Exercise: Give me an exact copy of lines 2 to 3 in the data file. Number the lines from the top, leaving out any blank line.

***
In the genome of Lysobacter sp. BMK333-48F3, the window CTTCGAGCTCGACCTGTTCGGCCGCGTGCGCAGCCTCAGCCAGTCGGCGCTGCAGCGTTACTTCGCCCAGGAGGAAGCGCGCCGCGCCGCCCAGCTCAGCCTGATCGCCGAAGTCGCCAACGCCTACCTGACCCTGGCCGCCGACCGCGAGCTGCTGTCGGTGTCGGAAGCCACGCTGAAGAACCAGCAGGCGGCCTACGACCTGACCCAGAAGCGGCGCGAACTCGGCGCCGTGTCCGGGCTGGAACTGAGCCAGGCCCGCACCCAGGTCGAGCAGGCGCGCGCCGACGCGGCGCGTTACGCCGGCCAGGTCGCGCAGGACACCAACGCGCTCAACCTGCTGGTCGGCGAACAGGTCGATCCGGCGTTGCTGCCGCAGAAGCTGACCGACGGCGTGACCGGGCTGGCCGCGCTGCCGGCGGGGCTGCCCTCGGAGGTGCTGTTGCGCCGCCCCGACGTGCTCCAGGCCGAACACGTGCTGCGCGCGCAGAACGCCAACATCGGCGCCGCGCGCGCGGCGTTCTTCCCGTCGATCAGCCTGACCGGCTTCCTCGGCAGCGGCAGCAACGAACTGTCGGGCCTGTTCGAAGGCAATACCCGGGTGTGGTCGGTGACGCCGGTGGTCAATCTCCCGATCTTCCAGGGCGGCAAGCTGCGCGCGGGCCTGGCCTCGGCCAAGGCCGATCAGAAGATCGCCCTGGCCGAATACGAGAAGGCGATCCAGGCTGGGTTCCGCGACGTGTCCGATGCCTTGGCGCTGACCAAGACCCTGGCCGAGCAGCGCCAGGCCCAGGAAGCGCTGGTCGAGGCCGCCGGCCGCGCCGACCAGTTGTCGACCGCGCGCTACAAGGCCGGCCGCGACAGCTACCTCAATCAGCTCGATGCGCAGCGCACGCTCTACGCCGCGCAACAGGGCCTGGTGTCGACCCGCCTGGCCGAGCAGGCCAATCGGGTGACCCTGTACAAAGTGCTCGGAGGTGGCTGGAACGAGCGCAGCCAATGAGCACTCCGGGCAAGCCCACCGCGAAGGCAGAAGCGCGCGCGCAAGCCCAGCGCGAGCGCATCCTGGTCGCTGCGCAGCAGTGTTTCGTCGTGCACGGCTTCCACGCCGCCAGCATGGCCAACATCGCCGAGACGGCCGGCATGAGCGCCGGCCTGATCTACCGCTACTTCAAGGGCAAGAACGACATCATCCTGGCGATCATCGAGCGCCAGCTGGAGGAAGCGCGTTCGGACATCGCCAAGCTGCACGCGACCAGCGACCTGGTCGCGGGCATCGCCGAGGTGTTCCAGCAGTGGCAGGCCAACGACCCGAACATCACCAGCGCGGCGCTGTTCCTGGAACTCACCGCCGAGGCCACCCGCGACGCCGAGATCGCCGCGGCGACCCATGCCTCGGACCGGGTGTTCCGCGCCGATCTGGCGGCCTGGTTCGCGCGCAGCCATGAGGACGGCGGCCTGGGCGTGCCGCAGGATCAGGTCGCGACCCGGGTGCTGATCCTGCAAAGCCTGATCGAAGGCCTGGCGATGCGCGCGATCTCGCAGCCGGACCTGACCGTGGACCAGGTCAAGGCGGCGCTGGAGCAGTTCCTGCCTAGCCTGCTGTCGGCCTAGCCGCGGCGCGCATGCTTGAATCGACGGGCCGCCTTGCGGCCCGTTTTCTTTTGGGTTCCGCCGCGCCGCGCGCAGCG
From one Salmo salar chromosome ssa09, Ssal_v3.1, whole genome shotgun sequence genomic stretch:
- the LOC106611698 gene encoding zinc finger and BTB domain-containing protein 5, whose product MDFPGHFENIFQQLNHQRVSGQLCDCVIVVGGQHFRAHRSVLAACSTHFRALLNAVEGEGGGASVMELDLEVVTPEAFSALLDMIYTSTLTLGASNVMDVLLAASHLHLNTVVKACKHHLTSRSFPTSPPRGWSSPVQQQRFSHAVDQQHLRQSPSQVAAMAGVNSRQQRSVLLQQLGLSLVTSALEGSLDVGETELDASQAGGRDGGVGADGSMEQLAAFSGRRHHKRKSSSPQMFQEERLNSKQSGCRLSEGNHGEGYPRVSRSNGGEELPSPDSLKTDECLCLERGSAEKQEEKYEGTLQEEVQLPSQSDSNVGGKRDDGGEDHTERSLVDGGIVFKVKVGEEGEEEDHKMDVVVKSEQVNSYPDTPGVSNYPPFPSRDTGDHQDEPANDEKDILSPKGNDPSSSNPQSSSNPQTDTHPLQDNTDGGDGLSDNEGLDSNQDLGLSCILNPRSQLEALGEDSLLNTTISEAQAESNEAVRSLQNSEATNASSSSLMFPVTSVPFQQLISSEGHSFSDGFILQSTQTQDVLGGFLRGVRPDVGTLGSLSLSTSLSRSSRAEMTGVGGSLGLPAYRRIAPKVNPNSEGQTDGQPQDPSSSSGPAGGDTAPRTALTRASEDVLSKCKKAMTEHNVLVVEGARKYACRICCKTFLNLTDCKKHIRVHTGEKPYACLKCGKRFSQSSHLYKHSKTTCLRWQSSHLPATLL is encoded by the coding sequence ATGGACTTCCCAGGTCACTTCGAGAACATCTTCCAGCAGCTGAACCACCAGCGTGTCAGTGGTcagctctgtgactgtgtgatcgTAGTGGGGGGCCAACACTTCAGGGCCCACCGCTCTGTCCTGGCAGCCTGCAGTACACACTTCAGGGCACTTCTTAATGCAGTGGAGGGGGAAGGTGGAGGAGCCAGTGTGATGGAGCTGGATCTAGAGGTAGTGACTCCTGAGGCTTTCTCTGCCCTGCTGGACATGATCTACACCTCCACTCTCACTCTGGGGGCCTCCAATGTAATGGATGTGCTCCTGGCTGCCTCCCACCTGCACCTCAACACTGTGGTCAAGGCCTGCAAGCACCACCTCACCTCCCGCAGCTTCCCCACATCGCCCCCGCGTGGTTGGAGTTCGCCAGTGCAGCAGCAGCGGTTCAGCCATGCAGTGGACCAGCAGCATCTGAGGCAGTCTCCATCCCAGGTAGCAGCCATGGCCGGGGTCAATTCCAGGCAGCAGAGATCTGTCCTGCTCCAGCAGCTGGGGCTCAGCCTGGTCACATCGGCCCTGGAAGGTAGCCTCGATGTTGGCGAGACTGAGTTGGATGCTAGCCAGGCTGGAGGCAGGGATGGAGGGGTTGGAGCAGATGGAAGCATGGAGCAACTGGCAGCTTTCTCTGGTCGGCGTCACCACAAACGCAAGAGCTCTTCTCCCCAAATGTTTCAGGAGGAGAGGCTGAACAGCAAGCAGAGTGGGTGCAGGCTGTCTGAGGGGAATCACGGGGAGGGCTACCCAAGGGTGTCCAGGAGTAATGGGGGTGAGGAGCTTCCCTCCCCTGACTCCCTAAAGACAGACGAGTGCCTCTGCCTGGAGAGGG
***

From one Salmo salar chromosome ssa09, Ssal_v3.1, whole genome shotgun sequence genomic stretch:
- the LOC106611698 gene encoding zinc finger and BTB domain-containing protein 5, whose product MDFPGHFENIFQQLNHQRVSGQLCDCVIVVGGQHFRAHRSVLAACSTHFRALLNAVEGEGGGASVMELDLEVVTPEAFSALLDMIYTSTLTLGASNVMDVLLAASHLHLNTVVKACKHHLTSRSFPTSPPRGWSSPVQQQRFSHAVDQQHLRQSPSQVAAMAGVNSRQQRSVLLQQLGLSLVTSALEGSLDVGETELDASQAGGRDGGVGADGSMEQLAAFSGRRHHKRKSSSPQMFQEERLNSKQSGCRLSEGNHGEGYPRVSRSNGGEELPSPDSLKTDECLCLERGSAEKQEEKYEGTLQEEVQLPSQSDSNVGGKRDDGGEDHTERSLVDGGIVFKVKVGEEGEEEDHKMDVVVKSEQVNSYPDTPGVSNYPPFPSRDTGDHQDEPANDEKDILSPKGNDPSSSNPQSSSNPQTDTHPLQDNTDGGDGLSDNEGLDSNQDLGLSCILNPRSQLEALGEDSLLNTTISEAQAESNEAVRSLQNSEATNASSSSLMFPVTSVPFQQLISSEGHSFSDGFILQSTQTQDVLGGFLRGVRPDVGTLGSLSLSTSLSRSSRAEMTGVGGSLGLPAYRRIAPKVNPNSEGQTDGQPQDPSSSSGPAGGDTAPRTALTRASEDVLSKCKKAMTEHNVLVVEGARKYACRICCKTFLNLTDCKKHIRVHTGEKPYACLKCGKRFSQSSHLYKHSKTTCLRWQSSHLPATLL is encoded by the coding sequence ATGGACTTCCCAGGTCACTTCGAGAACATCTTCCAGCAGCTGAACCACCAGCGTGTCAGTGGTcagctctgtgactgtgtgatcgTAGTGGGGGGCCAACACTTCAGGGCCCACCGCTCTGTCCTGGCAGCCTGCAGTACACACTTCAGGGCACTTCTTAATGCAGTGGAGGGGGAAGGTGGAGGAGCCAGTGTGATGGAGCTGGATCTAGAGGTAGTGACTCCTGAGGCTTTCTCTGCCCTGCTGGACATGATCTACACCTCCACTCTCACTCTGGGGGCCTCCAATGTAATGGATGTGCTCCTGGCTGCCTCCCACCTGCACCTCAACACTGTGGTCAAGGCCTGCAAGCACCACCTCACCTCCCGCAGCTTCCCCACATCGCCCCCGCGTGGTTGGAGTTCGCCAGTGCAGCAGCAGCGGTTCAGCCATGCAGTGGACCAGCAGCATCTGAGGCAGTCTCCATCCCAGGTAGCAGCCATGGCCGGGGTCAATTCCAGGCAGCAGAGATCTGTCCTGCTCCAGCAGCTGGGGCTCAGCCTGGTCACATCGGCCCTGGAAGGTAGCCTCGATGTTGGCGAGACTGAGTTGGATGCTAGCCAGGCTGGAGGCAGGGATGGAGGGGTTGGAGCAGATGGAAGCATGGAGCAACTGGCAGCTTTCTCTGGTCGGCGTCACCACAAACGCAAGAGCTCTTCTCCCCAAATGTTTCAGGAGGAGAGGCTGAACAGCAAGCAGAGTGGGTGCAGGCTGTCTGAGGGGAATCACGGGGAGGGCTACCCAAGGGTGTCCAGGAGTAATGGGGGTGAGGAGCTTCCCTCCCCTGACTCCCTAAAGACAGACGAGTGCCTCTGCCTGGAGAGGG